Students adjust to learning, living in the pandemic

Shelby Clark, Staff Writer

From adjusting as a senior to finding one’s place as a freshman, students faced many challenges during the Fall 2020 semester. 

Students are required to adapt to learning during a pandemic. The Fall 2020 semester was the first taste of what a full semester of this type of learning would be like, and students apply their newly found knowledge to the Spring 2021 semester.

Alec Kratzer, senior public relations and advertising major, said he had to adjust to the different atmosphere pandemic learning created. 

“Before, campus was definitely a lot more lively. There were people everywhere all the time. There were more events going on,” Kratzer said. “It’s just a completely different vibe. Everybody seems a little more melancholy, and there’s a lot less going on, and a lot less people here.” 

Kratzer said his first three years were more fun than this year. 

“I think everybody has had [an] increase of mental health issues they’re dealing with,” Kratzer said.

According to Kratzer, professors have been more understanding this semester and have been more lenient with their students.

Kratzer said adjusting to hybrid classes was a challenge for both professors and students. He said each professor had to decide what hybrid meant to them, and then, the students had to juggle each different version of hybrid classes. 

Kratzer said he feels Zoom has made professors less accessible. 

“They have Zoom office hours, but it just seems more of a hindrance to use that office hour in comparison to normal office hours,” Kratzer said. 

He said in general people are annoyed with Zoom, even though they understand it. 

“I understand why we use Zoom, and I understand as far as safety,” Kratzer said. “So, I just have to tell myself that if I get a little irritated with it.” 

Krazter said he had to adapt his study habits for the online format. One thing Krazter changed was the time he spent studying in the library. Krazter spent less time there during the Fall 2020 semester because the library required reservations.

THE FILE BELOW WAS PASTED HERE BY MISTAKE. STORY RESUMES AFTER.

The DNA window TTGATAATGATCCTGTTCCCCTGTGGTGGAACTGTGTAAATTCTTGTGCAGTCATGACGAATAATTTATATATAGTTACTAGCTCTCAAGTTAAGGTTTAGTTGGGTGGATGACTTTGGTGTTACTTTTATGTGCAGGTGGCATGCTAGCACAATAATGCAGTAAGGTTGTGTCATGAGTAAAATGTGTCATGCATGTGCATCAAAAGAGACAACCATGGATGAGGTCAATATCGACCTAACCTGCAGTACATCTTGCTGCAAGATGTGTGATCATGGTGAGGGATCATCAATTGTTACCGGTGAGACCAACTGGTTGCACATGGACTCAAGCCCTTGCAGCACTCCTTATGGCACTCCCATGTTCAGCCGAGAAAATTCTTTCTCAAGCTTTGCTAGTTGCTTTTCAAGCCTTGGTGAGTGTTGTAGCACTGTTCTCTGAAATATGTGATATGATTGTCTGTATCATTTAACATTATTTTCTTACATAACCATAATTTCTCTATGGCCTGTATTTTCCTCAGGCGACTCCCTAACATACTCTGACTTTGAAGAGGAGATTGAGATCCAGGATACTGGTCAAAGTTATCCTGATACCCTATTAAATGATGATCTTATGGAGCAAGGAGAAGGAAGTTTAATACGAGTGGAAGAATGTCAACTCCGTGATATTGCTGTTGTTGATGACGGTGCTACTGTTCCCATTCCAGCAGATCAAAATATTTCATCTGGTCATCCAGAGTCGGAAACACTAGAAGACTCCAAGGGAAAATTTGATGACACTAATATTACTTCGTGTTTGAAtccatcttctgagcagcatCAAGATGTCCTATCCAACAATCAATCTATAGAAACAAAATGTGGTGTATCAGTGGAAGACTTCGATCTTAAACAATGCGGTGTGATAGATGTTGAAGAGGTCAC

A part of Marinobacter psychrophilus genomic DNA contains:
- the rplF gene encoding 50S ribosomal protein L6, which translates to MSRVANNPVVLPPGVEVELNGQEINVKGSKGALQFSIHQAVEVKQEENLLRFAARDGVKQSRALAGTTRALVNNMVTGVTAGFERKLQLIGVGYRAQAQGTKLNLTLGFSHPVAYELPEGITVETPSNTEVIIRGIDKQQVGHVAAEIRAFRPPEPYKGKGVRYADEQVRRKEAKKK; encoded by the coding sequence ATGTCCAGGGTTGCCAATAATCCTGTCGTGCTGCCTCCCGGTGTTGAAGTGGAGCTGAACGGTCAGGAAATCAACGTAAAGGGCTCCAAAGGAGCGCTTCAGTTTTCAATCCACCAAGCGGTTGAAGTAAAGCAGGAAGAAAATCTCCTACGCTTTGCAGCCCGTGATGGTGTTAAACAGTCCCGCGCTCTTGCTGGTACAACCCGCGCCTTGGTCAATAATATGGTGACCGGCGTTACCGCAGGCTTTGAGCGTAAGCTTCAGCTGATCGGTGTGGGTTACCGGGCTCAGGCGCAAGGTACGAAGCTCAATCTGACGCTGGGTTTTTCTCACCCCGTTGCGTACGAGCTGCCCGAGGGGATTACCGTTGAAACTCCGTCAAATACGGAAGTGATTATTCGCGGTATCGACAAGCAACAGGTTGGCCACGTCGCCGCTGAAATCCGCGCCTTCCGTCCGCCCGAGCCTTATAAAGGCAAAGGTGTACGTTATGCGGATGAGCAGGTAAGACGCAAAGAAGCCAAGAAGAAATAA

Delaney Radicane, freshman special education major, feels that COVID-19 hindered her freshman college experience

Radicane said COVID obviously impacted her semester with the switch from in-person classes to online and social distancing. 

Radicane was able to join student organizations such as Emerging Leaders and Tri-Sigma. 

“Overall, like I had a lot of fun,  I met like a ton of friends, and it was pretty good for a freshman with a pandemic going on,” Radicane said. 

Radicane said she feels having the option of Zoom made professors more accessible and less accessible at the same time. Because Radicane did not use Zoom in high school, she feels she had to adjust to this new way to learn during the Fall 2020 semester. 

“It’s awkward on Zoom,” Radicane said. “I’ve realized no one wants to talk to anybody.”

“This is a new experience, but I still ask questions,” Radicane said. “I still talk to everybody, but it’s just very awkward still, even with the teacher.”

Radicane believes that professors made adjustments due to COVID-19 that benefit the students. 

“Sometimes, I still don’t feel prepared since it’s online and it’s just, it’s just very different” Radicane said. “I think this semester has gone a lot better, since this first semester is a whole new experience.” 

Preston Coots, freshman finance major, said that as a freshman he adjusted well to the Fall 2020 semester because he did not have a previous semester at the university to compare it to.

“I just started out like this, so this is all I know,” Coots said. 

Coots said he thought there were a few benefits to the semester such as being able to wake up, turn on the computer and be in class. 

“I don’t think it’s been super stressful,” Coots said. “Everything is online, so I don’t have to worry about being disorganized, because the computer organizes everything for me.” 

Coots said that one of the challenges with online classes is the inability to walk up and start a conversation with someone. 

“It’s hard to engage with a person when it’s over webcam,” Coots said.